December 6, 2017
On Wednesday, Dec. 6, the SIA Webinar series covered how to integrate video surveillance and radar for long-range and large-area perimeter security and intrusion detection. Speakers Mark Brown (FLIR) and Ian Steele (PBX Engineering) discussed the benefits and the challenges of integrating thermal cameras, radar and visible light cameras for detection and tracking. In a live demo, the webinar showcased the solution as it was used overlooking the harbor in Vancouver, Washington, with harbor ferries and other craft moving over the water as well as important infrastructure on shore.
The webinar covered the following topics:
- Designing and Specifying Perimeter Systems
- Perimeter Detection
- Site Challenges and Considerations
- Concept of Operation Factors
- Technologies –Thermal Cameras, Radar and Integration Software
Brown discussed how that with greater threats and the cost of security personnel, the automation and reliability of wide-area perimeter surveillance is more important than ever. Perimeter defense, Brown said, has always been a challenge due to geographical constraints and environmental conditions. As the speakers noted, a host of challenges and considerations are presented when designing a perimeter intrusion detection system. Site geometry, size, location, entry points and concept of operations all contribute to selecting the optimum solution. The overall challenge of perimeter security has been further complicated because many existing technologies are prone to false alarms and expensive to deploy.
Common Perimeter Security Technologies in Use
Perimeter is one facet of the overall solution for a facility that may also include such systems as video management, access control and intercoms. The perimeter solution may be standalone or integrated into a higher-level system.
Technologies in use for perimeter security often include:
- Video surveillance – including visible light cameras and thermal surveillance cameras
- Analytics – for detection, tracking, classification and license plate recognition
- Geospatial detection and tracking – including radar, sonar, GPS, AIS, blue force tracking
- Cable-based detection – including on-fence and buried cable detection
- Unattended ground sensors
- Unmanned systems – including robots and drones
Perimeter systems can also include active deterrents such as acoustical hailing devices, lighting (floodlights, dazzlers), electric fencing and deployable barrier systems.
Additionally, the webinar speakers discussed new threats that have been creating challenges for traditional perimeter security systems. Drones, noted Brown, are becoming the biggest security threat to critical facilities, especially as increased functionality and decreasing price have made drones very accessible to anyone.
Potential Solution Presented
Brown and Steele presented an integrated video- and radar-based system as one solution that could solve some current perimeter security challenges. Coupling visible-light surveillance cameras and a long-range thermal cameras (these are the typically the higher-end thermal cameras) with radar allows persistent tracking. Once the target is acquired by the radar, the camera(s) are called to the target and the user can then engage video tracking. These technologies work together seamlessly to provide the ultimate in intrusion detection by developing a map-based presentation of known and unknown targets and automatically directing security cameras to view the targets.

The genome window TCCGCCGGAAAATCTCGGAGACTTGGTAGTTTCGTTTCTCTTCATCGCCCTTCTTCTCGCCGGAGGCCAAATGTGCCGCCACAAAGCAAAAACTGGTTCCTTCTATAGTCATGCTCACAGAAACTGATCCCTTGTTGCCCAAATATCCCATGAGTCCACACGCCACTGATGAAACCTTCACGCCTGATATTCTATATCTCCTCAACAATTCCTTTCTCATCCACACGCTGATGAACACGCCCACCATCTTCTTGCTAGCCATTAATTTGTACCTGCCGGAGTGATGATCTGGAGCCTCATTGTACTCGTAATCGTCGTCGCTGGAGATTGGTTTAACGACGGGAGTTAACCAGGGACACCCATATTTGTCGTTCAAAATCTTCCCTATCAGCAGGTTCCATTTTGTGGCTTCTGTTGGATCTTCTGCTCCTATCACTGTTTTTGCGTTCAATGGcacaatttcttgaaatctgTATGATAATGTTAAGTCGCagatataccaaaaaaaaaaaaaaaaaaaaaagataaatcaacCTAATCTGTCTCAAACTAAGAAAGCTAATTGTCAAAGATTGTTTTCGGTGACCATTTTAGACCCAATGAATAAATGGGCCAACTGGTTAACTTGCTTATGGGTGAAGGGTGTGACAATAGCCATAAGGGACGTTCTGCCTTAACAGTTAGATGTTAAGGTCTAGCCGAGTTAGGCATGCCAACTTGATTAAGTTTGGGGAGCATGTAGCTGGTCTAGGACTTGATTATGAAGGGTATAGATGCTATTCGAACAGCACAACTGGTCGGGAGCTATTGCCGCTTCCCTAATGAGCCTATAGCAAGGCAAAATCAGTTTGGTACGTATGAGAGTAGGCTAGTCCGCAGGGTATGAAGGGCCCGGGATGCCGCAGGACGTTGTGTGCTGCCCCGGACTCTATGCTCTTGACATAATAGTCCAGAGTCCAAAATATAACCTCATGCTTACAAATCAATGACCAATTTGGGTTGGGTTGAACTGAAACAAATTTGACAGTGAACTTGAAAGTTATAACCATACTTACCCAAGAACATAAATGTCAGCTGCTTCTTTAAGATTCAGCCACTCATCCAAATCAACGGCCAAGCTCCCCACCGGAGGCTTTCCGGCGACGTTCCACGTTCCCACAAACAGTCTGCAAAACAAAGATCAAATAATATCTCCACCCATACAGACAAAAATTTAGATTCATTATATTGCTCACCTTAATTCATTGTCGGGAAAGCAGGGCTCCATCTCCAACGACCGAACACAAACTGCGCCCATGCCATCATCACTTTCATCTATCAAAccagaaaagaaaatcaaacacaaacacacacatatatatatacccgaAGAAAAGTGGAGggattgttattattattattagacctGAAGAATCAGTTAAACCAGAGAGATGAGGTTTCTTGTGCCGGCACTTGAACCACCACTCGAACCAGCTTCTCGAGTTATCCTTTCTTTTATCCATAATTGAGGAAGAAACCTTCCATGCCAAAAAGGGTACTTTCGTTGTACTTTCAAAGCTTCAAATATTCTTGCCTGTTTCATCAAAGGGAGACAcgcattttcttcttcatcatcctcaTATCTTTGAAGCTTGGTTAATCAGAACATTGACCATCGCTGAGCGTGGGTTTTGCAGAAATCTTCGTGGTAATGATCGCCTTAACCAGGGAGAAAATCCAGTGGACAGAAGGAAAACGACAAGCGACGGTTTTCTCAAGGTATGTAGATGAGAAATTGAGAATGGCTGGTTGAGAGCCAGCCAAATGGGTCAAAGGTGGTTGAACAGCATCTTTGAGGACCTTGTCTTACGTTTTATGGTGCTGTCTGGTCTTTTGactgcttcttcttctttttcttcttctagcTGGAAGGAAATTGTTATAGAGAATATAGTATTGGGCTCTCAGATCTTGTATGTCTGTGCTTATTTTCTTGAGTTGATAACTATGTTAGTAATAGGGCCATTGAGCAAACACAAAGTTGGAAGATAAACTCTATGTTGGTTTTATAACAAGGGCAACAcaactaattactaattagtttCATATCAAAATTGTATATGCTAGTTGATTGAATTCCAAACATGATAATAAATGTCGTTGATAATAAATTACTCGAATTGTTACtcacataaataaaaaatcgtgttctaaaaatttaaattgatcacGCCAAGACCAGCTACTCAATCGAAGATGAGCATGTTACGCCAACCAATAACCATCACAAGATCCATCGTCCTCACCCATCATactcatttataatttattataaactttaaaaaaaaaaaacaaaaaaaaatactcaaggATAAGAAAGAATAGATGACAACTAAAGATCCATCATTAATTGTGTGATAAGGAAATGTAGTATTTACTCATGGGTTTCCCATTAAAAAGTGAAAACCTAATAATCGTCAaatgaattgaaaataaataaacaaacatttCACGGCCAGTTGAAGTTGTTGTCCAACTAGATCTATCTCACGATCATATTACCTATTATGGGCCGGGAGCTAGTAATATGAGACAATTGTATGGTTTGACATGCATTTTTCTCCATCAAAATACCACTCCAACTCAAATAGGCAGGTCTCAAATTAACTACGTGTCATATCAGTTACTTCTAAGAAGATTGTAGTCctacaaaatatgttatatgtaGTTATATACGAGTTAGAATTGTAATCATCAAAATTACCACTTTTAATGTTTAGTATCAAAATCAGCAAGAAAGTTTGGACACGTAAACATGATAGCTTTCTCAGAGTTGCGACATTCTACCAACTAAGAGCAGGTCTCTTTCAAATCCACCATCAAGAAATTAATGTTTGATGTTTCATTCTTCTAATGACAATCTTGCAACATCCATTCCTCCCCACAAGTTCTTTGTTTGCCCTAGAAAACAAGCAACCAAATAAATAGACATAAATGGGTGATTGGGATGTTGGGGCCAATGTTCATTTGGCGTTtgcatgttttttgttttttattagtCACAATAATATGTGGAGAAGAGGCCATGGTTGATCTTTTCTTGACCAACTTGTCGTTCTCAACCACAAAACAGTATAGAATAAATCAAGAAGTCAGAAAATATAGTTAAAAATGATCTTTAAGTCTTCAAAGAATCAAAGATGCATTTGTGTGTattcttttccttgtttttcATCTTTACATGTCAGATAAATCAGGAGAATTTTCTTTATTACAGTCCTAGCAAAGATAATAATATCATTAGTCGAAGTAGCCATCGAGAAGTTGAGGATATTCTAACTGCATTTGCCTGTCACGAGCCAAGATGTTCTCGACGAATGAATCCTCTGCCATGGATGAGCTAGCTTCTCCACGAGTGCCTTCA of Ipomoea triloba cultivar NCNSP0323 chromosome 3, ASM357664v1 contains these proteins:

Brown said this model can be applied also to the emerging drone threat, noting that there are new, specialized radar systems designed for small targets and wide horizontal and vertical fields of view, with target classification built-in.
Using Thermal Cameras for Perimeter Security
The advantage of making thermal part of such a detection and tracking systems are multi-fold, explained Brown. Such cameras offer:
- 24/7 operation in dark or low light areas
- Contrast provides superior analytics performance in outdoor environment, more reliable alarm information
- Better performance in bad weather conditions (rain, fog)
- Not affected by vehicle headlights
- Classification (human or vehicle) works well in all lighting conditions
Thermal cameras are available with varying range capability and resolution to suit application, and today, some sensors providing the capability to blend the visible and thermal streams together. In combination with fixed thermal cameras doing fence line analytics, dual-sensor visible and thermal PTZ cameras are used to verify and track threats
The weakness for thermal, however, is that this technology does not detect color and cannot be used for identification (i.e., can’t see color of clothes, color of vehicles, etc.) Due to this limitation, thermal-only cameras are predominantly used for detection and dual-sensor cameras (combining visible and thermal) are used for active surveillance.
Brown said that as a manufacturer of thermal solutions, FLIR is seeing the price of thermal technology coming down significantly and as a result, it is allowing dual-sensor cameras to become more commonly purchased as such units become more affordable.
- Mark Brown, Vice President, FLIR Systems
- Ian Steele, Managing Principal, PBX Engineering